#WECAN: Dr Martina Topić
Colleague spotlight | Dr Martina Topić
Dr Martina Topić is a Senior Lecturer in Public Relations at Leeds Business School. Martina was project lead for the British Academy-funded project on Women in UK’s Advertising Industry and she currently leads the EUPRERA project on women in public relations. She is a research lead for the #WECAN project (Women Empowered through Coaching and Networking), funded by the European Social Fund and Department for Work and Pensions. She is editor-in-chief of Corporate Communication: An International Journal (Emerald) and editor-in-chief of the book series ‘Women, Economics and the Labour Relations’ (Emerald).
Tell us a bit about you and what led to working with Leeds Business School
This is a funny story. When I applied for a job, the advert only said public relations and journalism subject group but not business school. Whilst I knew that PR can be in either business or media schools, I had no idea that journalism could be in a business school and I kept wondering why the interview and first two meetings on my new role were in a business school. After being told I am employed in a business school, I was worried whether the culture would be too corporate and strict, only to find myself in the most supportive and encouraging job I ever had. Every success is celebrated and there is no such thing as a small success. What is more, students are treated as community members and staff go well beyond their profile hours to support them.
What makes you passionate about your work around PR and why is it important?
I am very passionate about my research and research-informed teaching. My research has so far focused on journalism practice and the position of women in communication industries (journalism, advertising and public relations) and I am passionate about writing books and journal papers in these fields and disseminating them to practitioners, to make a positive impact on women’s lives and enact organisational change. My research has featured in the national and regional press, and I have recently been invited to speak in several practitioner events to disseminate my research and create meaningful conversations about changing things.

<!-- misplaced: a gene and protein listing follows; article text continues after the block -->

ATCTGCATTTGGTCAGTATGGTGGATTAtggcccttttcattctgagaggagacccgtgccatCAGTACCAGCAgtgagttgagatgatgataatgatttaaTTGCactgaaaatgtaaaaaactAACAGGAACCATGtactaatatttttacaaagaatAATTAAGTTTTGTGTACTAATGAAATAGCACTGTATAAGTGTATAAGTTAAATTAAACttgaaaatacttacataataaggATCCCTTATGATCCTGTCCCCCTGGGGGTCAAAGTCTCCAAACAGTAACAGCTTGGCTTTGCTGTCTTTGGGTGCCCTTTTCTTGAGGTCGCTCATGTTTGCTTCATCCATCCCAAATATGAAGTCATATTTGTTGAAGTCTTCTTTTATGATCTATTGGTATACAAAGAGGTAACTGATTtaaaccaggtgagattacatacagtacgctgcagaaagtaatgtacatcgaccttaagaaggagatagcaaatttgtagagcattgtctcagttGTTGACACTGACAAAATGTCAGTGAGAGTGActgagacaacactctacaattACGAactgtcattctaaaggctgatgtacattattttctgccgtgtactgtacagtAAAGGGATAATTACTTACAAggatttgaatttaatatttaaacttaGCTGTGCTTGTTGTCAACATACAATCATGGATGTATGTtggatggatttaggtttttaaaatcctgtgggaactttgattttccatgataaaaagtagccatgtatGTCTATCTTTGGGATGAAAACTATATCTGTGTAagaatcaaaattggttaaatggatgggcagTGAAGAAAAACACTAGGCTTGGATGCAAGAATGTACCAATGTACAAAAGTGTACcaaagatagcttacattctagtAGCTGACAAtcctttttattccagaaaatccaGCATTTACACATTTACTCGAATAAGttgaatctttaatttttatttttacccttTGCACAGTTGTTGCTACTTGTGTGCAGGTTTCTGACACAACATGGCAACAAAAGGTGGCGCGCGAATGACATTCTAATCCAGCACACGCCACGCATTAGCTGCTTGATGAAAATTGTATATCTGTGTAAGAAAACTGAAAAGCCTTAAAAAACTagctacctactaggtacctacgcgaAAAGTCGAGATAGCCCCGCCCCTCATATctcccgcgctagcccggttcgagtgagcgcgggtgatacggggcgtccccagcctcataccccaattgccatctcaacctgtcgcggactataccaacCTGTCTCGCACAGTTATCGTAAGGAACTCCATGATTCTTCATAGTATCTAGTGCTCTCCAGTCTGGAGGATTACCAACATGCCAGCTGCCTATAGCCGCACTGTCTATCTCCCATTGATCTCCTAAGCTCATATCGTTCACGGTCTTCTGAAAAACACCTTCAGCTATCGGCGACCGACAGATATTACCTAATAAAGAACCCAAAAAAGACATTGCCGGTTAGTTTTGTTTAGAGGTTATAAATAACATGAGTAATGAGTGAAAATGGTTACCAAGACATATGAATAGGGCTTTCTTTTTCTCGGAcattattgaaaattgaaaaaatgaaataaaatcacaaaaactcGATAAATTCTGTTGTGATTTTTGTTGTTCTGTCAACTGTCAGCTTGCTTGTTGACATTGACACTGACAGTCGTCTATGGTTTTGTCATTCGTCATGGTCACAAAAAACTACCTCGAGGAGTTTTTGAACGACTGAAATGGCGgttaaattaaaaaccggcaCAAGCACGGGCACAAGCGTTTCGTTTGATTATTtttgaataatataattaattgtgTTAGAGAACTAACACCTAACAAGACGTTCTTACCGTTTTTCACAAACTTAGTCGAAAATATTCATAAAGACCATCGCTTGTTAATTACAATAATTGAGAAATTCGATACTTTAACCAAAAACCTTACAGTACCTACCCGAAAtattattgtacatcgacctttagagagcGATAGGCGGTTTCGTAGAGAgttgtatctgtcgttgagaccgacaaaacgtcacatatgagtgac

My new research agenda is centred on social class as I realised that class origin conditions opportunities in life and I am passionate about making a difference in this field. I am a working-class person who managed to climb the ladder and I am passionate about helping others do the same. Therefore, I live my research and try to actively support colleagues and students to meet their full potential, and I genuinely believe that equal societies are better for everyone, but we will not achieve one unless we empower working-class people.
How is collaboration integral to your work, and what are one or two collaborations that have been most meaningful to you?
My most meaningful collaborations are two research projects, the EUPRERA project on Women in Public Relations, which I authored and lead, and the #WECAN project, of which I am research lead for Leeds Beckett University. In the EUPRERA project, I worked with women from more than 10 countries including Croatia, Serbia, Belgium, France, Portugal, Spain, Canada, Greece, Czech Republic, etc. In the #WECAN project, I work with colleagues from my school, some of whom are junior researchers, and my role is to lead on research and help them create research profiles. These are the two most exciting projects as I have the power to design and lead research, and I excel in organising things and driving publications, and I also get to live my research by supporting colleagues in their endeavours to develop research profiles, thus making a small step towards increasing inclusion of women in senior positions. What is more, #WECAN is an enterprise project conducted in collaboration with the Leadership Centre and we are making an active impact on opportunities for women by giving them access to free training and networking.
What achievements in this area have you been most proud of while working in Leeds Business School?
Research-wise, I am most proud of the British Academy project on Women in Advertising because this was the first big project I won by creating everything from scratch. The project findings and publications made regional and national news, and resulted in an engagement with practitioners and meaningful conversations on how to change the position of women within an organisational world.
Teaching-wise, I am very proud that many students come to me for support and references, which shows they trust me. The highlight of my teaching career was when I asked one male student how come I am often the point of contact for male students who confidentially know when there is a health problem. The student replied, “because you are a feminist and we know you would not think less of us for struggling”. This shows that feminism is indeed for everyone if only everyone would truly engage with it and understand that inequality adversely affects everyone!